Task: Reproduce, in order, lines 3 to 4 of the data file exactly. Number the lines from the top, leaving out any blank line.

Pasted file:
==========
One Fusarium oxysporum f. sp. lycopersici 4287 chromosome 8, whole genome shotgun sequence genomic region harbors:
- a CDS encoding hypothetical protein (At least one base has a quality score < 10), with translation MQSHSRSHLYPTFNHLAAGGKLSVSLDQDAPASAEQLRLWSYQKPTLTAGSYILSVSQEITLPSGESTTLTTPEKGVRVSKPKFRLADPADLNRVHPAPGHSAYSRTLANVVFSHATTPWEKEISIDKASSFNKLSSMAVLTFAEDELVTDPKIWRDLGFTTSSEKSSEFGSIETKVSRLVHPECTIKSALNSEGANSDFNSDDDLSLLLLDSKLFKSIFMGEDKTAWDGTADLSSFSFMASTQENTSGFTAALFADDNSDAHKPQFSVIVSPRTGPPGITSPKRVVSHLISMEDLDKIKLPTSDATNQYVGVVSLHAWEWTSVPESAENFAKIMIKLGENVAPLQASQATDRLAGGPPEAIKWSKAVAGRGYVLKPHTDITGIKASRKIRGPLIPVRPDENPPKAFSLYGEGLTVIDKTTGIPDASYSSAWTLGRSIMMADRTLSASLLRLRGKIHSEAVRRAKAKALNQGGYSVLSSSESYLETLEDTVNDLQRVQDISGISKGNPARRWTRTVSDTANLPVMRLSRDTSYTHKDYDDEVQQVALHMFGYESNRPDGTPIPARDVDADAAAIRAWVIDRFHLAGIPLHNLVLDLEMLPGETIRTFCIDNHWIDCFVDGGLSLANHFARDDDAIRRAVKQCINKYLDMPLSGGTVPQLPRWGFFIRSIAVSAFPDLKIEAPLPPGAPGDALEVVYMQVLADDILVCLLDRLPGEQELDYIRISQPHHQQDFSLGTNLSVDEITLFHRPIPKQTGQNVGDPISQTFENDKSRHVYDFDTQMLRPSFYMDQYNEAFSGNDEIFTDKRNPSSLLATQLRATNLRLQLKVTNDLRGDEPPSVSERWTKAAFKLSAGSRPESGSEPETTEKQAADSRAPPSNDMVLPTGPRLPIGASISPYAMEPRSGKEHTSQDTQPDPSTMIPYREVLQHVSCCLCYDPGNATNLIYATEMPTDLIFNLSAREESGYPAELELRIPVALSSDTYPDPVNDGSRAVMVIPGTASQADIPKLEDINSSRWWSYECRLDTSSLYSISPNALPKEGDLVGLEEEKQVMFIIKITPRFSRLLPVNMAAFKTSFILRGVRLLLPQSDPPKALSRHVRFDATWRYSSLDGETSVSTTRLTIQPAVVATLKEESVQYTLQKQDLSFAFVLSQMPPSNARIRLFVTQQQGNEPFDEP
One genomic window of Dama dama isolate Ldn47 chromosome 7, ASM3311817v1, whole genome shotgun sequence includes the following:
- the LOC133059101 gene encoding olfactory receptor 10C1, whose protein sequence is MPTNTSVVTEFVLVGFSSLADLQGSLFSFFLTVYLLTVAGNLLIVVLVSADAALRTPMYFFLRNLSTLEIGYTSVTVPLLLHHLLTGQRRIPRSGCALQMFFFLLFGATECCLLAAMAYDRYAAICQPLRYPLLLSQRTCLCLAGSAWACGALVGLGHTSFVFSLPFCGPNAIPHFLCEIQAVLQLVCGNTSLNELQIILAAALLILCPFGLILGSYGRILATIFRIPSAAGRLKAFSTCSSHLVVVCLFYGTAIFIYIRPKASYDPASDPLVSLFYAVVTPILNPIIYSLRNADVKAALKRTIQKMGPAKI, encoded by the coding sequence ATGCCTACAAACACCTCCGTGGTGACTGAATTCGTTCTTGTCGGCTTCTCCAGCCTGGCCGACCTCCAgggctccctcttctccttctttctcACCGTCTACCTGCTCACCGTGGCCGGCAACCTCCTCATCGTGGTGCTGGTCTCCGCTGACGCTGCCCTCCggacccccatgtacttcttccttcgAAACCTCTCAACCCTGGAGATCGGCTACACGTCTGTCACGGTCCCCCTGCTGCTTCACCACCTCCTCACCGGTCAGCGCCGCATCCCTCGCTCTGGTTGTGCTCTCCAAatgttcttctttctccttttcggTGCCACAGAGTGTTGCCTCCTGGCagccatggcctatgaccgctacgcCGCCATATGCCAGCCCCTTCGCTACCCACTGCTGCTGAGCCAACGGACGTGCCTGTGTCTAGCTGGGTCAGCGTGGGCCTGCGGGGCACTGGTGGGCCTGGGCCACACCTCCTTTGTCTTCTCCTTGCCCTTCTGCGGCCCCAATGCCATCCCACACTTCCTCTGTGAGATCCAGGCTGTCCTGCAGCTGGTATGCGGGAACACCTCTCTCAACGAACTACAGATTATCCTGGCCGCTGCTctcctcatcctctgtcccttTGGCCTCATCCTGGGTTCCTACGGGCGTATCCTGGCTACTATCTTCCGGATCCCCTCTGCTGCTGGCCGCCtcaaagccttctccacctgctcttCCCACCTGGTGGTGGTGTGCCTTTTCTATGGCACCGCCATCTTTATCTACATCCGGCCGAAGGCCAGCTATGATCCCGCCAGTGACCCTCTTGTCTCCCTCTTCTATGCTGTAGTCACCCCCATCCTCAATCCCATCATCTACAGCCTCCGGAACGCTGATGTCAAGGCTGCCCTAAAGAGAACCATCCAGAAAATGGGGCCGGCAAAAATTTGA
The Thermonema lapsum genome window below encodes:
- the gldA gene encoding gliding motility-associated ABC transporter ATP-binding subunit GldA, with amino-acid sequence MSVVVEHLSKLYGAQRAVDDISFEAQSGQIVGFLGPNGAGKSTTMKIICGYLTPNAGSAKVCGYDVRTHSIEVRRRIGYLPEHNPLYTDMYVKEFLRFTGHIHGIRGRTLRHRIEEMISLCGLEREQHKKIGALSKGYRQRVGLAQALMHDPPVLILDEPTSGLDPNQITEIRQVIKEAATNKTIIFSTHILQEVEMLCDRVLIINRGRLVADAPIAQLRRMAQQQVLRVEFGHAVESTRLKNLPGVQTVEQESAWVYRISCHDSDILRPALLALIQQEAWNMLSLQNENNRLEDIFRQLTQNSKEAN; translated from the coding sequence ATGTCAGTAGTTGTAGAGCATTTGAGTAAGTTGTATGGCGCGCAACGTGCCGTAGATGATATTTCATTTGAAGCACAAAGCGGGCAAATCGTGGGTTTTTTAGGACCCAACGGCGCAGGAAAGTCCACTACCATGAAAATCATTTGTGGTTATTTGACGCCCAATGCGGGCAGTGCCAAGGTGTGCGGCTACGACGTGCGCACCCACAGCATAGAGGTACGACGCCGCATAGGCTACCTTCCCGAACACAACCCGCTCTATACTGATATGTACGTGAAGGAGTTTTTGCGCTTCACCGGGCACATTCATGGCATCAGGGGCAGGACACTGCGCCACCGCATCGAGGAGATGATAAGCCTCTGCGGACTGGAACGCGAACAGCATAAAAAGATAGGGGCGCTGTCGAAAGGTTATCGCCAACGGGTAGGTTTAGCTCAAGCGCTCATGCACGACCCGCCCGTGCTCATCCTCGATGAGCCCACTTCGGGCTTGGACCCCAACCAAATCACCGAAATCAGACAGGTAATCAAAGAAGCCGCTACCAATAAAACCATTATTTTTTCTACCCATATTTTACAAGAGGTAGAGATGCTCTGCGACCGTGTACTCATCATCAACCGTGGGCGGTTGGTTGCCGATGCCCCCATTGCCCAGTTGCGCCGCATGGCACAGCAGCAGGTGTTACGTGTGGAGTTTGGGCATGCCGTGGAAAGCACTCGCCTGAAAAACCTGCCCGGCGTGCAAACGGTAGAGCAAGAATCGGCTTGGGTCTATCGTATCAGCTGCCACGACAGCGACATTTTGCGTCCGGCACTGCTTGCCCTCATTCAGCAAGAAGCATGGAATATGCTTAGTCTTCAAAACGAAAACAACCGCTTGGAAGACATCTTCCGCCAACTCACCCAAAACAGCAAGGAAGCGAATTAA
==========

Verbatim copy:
One genomic window of Dama dama isolate Ldn47 chromosome 7, ASM3311817v1, whole genome shotgun sequence includes the following:
- the LOC133059101 gene encoding olfactory receptor 10C1, whose protein sequence is MPTNTSVVTEFVLVGFSSLADLQGSLFSFFLTVYLLTVAGNLLIVVLVSADAALRTPMYFFLRNLSTLEIGYTSVTVPLLLHHLLTGQRRIPRSGCALQMFFFLLFGATECCLLAAMAYDRYAAICQPLRYPLLLSQRTCLCLAGSAWACGALVGLGHTSFVFSLPFCGPNAIPHFLCEIQAVLQLVCGNTSLNELQIILAAALLILCPFGLILGSYGRILATIFRIPSAAGRLKAFSTCSSHLVVVCLFYGTAIFIYIRPKASYDPASDPLVSLFYAVVTPILNPIIYSLRNADVKAALKRTIQKMGPAKI, encoded by the coding sequence ATGCCTACAAACACCTCCGTGGTGACTGAATTCGTTCTTGTCGGCTTCTCCAGCCTGGCCGACCTCCAgggctccctcttctccttctttctcACCGTCTACCTGCTCACCGTGGCCGGCAACCTCCTCATCGTGGTGCTGGTCTCCGCTGACGCTGCCCTCCggacccccatgtacttcttccttcgAAACCTCTCAACCCTGGAGATCGGCTACACGTCTGTCACGGTCCCCCTGCTGCTTCACCACCTCCTCACCGGTCAGCGCCGCATCCCTCGCTCTGGTTGTGCTCTCCAAatgttcttctttctccttttcggTGCCACAGAGTGTTGCCTCCTGGCagccatggcctatgaccgctacgcCGCCATATGCCAGCCCCTTCGCTACCCACTGCTGCTGAGCCAACGGACGTGCCTGTGTCTAGCTGGGTCAGCGTGGGCCTGCGGGGCACTGGTGGGCCTGGGCCACACCTCCTTTGTCTTCTCCTTGCCCTTCTGCGGCCCCAATGCCATCCCACACTTCCTCTGTGAGATCCAGGCTGTCCTGCAGCTGGTATGCGGGAACACCTCTCTCAACGAACTACAGATTATCCTGGCCGCTGCTctcctcatcctctgtcccttTGGCCTCATCCTGGGTTCCTACGGGCGTATCCTGGCTACTATCTTCCGGATCCCCTCTGCTGCTGGCCGCCtcaaagccttctccacctgctcttCCCACCTGGTGGTGGTGTGCCTTTTCTATGGCACCGCCATCTTTATCTACATCCGGCCGAAGGCCAGCTATGATCCCGCCAGTGACCCTCTTGTCTCCCTCTTCTATGCTGTAGTCACCCCCATCCTCAATCCCATCATCTACAGCCTCCGGAACGCTGATGTCAAGGCTGCCCTAAAGAGAACCATCCAGAAAATGGGGCCGGCAAAAATTTGA